iCal.NET is an iCalendar (RFC 5545) class library for .NET aimed at providing RFC 5545 compliance, while providing full compatibility with popular calendaring applications and libraries.
iCal.NET is available as a nuget package.
Migrating from dday.ical to ical.net
There's a guide just for you: Migrating from dday.ical
The wiki contains several pages of examples of common ical.net usage scenarios.
- Simple event with a recurrence
- Deserializing an ics file
- Working with attachments
- Working with recurring elements
- Concurrency scenarios and PLINQ
- Migrating from dday.ical
ical.net uses semantic versioning. In a nutshell:
Given a version number MAJOR.MINOR.PATCH, increment the:
- MAJOR version when you make incompatible API changes,
- MINOR version when you add functionality in a backwards-compatible manner, and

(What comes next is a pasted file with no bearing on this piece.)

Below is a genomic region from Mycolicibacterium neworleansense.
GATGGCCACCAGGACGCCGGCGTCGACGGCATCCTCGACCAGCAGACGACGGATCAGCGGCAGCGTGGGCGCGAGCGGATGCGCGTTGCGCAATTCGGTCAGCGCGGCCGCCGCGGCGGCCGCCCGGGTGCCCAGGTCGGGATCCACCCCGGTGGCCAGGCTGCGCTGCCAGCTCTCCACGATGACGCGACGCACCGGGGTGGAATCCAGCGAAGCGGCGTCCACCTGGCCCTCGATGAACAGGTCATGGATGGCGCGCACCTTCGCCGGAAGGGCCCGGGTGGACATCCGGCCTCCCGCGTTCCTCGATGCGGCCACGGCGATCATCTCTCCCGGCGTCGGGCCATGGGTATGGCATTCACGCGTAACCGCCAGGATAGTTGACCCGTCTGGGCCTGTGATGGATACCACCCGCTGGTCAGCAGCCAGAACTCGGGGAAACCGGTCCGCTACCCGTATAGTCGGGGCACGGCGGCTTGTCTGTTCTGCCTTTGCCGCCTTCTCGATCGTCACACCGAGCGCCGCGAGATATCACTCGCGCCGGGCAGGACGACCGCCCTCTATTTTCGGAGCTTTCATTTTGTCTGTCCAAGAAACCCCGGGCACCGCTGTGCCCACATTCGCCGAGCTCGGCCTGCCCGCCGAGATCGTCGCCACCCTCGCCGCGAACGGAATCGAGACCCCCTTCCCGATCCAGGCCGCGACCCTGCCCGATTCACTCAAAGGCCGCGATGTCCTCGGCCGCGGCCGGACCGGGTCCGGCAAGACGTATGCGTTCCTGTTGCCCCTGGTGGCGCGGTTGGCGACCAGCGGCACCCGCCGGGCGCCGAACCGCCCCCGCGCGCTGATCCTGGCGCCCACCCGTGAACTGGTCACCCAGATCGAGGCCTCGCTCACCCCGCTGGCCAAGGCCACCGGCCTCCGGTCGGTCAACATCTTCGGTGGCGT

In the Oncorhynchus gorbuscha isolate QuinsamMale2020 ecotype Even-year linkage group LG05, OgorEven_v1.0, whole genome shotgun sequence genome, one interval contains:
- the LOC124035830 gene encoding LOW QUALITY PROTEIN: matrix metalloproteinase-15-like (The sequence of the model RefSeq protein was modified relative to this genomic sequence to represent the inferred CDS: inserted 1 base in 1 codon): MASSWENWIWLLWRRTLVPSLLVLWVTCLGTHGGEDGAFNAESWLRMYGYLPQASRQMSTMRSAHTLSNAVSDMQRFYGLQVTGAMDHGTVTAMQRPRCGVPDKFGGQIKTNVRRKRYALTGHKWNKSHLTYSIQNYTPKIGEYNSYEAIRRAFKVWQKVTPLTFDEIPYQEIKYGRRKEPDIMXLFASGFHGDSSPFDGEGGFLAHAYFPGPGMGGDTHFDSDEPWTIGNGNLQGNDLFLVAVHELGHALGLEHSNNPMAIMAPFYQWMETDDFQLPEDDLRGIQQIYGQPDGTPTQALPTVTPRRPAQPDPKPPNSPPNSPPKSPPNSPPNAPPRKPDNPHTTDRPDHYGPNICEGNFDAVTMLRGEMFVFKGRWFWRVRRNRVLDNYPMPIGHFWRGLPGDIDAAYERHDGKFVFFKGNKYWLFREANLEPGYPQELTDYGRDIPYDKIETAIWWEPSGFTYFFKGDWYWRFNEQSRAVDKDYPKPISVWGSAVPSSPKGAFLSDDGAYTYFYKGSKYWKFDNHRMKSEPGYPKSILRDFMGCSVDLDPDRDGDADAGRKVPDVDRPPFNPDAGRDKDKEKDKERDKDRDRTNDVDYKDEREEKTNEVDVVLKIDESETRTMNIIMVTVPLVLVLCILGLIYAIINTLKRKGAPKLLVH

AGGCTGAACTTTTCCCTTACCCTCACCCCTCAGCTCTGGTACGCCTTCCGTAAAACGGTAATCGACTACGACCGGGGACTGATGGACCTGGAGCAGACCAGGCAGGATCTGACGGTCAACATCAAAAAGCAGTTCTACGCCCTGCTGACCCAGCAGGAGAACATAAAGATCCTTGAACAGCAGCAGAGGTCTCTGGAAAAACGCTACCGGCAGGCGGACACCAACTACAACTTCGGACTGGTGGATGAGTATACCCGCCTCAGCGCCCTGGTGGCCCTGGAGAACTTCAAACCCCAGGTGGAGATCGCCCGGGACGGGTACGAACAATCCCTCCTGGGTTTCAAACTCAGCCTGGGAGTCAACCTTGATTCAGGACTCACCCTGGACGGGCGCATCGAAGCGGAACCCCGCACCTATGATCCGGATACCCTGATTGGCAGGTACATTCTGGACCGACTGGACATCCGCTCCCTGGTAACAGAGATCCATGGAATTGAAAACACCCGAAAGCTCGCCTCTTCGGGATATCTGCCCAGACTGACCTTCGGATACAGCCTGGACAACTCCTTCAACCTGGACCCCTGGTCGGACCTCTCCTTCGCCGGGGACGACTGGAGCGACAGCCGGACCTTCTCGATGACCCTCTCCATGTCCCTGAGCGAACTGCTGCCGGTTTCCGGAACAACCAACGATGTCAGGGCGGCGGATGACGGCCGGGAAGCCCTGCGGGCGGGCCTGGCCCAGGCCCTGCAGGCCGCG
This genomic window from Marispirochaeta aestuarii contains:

- PATCH version when you make backwards-compatible bug fixes.
ical.net is a something I do in my spare time around my family, day job, friends, and other hobbies. That means support is "when I get to it". I recognize that sometimes this isn't good enough, especially if you have a production issue. To that end, I offer paid support and bugfixes. A few basic rules before you contact me:
- Changes made to the ical.net library are open source.
- You do not own the changes I make to the library.
- Congruence with my vision for the future for ical.net is required. That means I won't do things like add Exchange interop, or take dependencies on third-party libraries that benefit on your use case.
- New versions of the library that result from changes made will be published on nuget for others to consume.
Please email me if paid support is something you require, and we can work out the details via email.
The future: v3 and beyond
I have written a fairly detailed collection of things I'd like to get done for v3, which will involve some significant API changes, and simplifications of serialization and deserialization.
I don't have clear plans beyond what I have outlined there. It may be that ical.net can be put on a shelf for a while after that.
iCal.NET logo adapted from Love Calendar By Sergey Demushkin, RU